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Goodyear Welted Shoes & Boots - how its made and what makes it so special!

October 14, 2020

A Goodyear welt is a strip of leather, rubber, or plastic that runs along the perimeter of a shoe outsole. The machinery used for the process was invented in 1869 by Charles Goodyear Jr., the son of Charles Goodyear. 
Construction

"Goodyear welted / welt construction" involves stitching a welt to the upper and a strip of preformed canvas like a "rib" that runs all around and bottom (known as "gemming") cemented to the insole of a shoe as an attach-point for the outsole or midsole (depending on the Goodyear welt variant). The space enclosed by the welt is then filled with cork or some other filler material (usually either porous or perforated, for breathability), and the outsole is both cemented and stitched to the welt. Shoes with other types of construction may also have welts.

Process

The Goodyear welt process is a machine-based alternative to the traditional hand-welted method (c. 1500) for the manufacture of men's shoes, allowing them to be resoled repeatedly.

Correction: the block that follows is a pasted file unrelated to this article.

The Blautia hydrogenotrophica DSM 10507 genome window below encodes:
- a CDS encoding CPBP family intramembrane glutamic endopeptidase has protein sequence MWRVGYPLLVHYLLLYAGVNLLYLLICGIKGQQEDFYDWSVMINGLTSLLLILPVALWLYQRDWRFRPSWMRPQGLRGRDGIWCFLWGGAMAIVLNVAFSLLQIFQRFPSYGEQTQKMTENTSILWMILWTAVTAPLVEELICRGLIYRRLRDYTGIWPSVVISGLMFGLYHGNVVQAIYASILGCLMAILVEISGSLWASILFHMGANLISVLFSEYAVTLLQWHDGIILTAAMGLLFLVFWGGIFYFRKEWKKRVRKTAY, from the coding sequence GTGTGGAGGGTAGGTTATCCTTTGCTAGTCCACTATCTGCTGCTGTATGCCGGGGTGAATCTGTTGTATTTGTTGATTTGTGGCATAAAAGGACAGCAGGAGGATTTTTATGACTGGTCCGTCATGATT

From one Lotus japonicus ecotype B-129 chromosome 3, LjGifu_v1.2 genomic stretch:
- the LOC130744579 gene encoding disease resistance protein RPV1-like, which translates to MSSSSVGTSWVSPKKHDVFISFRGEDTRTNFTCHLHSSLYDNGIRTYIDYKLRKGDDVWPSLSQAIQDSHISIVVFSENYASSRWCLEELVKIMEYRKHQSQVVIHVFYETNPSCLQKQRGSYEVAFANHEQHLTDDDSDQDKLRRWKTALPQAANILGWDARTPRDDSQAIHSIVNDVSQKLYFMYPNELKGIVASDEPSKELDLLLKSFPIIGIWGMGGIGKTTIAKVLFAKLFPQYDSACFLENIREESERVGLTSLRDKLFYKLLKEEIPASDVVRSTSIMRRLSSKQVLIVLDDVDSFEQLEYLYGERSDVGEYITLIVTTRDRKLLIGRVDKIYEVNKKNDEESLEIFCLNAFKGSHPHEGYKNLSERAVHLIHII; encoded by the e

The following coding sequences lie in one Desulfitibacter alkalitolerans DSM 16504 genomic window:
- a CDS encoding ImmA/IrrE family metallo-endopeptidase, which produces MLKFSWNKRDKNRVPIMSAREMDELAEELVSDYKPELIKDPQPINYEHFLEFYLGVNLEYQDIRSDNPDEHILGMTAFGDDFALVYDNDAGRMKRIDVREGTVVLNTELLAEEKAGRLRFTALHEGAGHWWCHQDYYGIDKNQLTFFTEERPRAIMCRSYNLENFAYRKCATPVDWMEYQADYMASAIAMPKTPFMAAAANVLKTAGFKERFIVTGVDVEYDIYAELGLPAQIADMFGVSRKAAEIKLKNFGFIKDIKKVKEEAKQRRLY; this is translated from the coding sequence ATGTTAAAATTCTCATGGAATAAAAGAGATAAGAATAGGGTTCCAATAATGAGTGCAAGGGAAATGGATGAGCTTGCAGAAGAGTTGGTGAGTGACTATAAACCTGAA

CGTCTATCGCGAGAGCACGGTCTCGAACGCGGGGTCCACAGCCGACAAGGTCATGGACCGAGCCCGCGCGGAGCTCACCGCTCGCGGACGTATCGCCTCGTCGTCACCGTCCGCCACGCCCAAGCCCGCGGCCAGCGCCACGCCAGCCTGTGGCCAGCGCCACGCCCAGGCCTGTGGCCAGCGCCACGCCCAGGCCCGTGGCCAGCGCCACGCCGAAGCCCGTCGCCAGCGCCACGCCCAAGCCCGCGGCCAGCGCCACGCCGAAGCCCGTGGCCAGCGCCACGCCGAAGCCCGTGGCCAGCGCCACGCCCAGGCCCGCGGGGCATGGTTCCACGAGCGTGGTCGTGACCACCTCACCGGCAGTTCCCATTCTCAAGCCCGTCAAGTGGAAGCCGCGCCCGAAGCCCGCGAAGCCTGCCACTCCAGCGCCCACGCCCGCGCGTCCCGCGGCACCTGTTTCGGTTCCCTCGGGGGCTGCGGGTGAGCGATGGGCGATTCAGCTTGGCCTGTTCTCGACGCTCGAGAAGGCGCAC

The upper part of the shoe is shaped over the last and fastened on by sewing a leather, linen or synthetic strip (also known as the "welt") to the inner and upper sole. As well as using a welt, stitching holds the material firmly together.

The welt forms a cavity which is then filled with a cork material. The final part of the shoe is the sole, which is attached to the welt by some combination of stitching and a high strength adhesive like contact cement or hide glue. The result is highly valued for being relatively waterproof by minimizing water penetration into the insole and the relative ease of resoling as long as the upper remains viable. Welted shoes are more expensive to manufacture than those mass-produced by automated machinery with molded soles.



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Size Chart

Size Guide

International Sizing Chart


SIZE CONVERSION CHART - UK MENS SHOE SIZES

UK Size

6

7

8

9

10

10½

11

11½

12

USA Size

7

8

9

10

10½

11

11½

12

12½

13

Euro Size    

 39½   

40

 41   

41½

42

42½

43

43½

44½

45

45½

46

46½

Japan Size

25

25.5

26 

26.5

 27  

27.5

 28 

 28.5 

29 

 29.5 

30  

 

 

Width Fittings 

All manufacturers use different letters to denote their width fittings. This does make life a bit tricky, so here is our simple to use table to give you a hand...
 
UK WidthUK WidthUSA WidthUSA Width
B
AA
V Narrow
C
A
D
V Narrow
B
Narrow
E
Narrow
C
F
Standard
D
Standard
G
Wide
E or EE
Wide
H
Extra Wide
EEEE
Extra Wide
x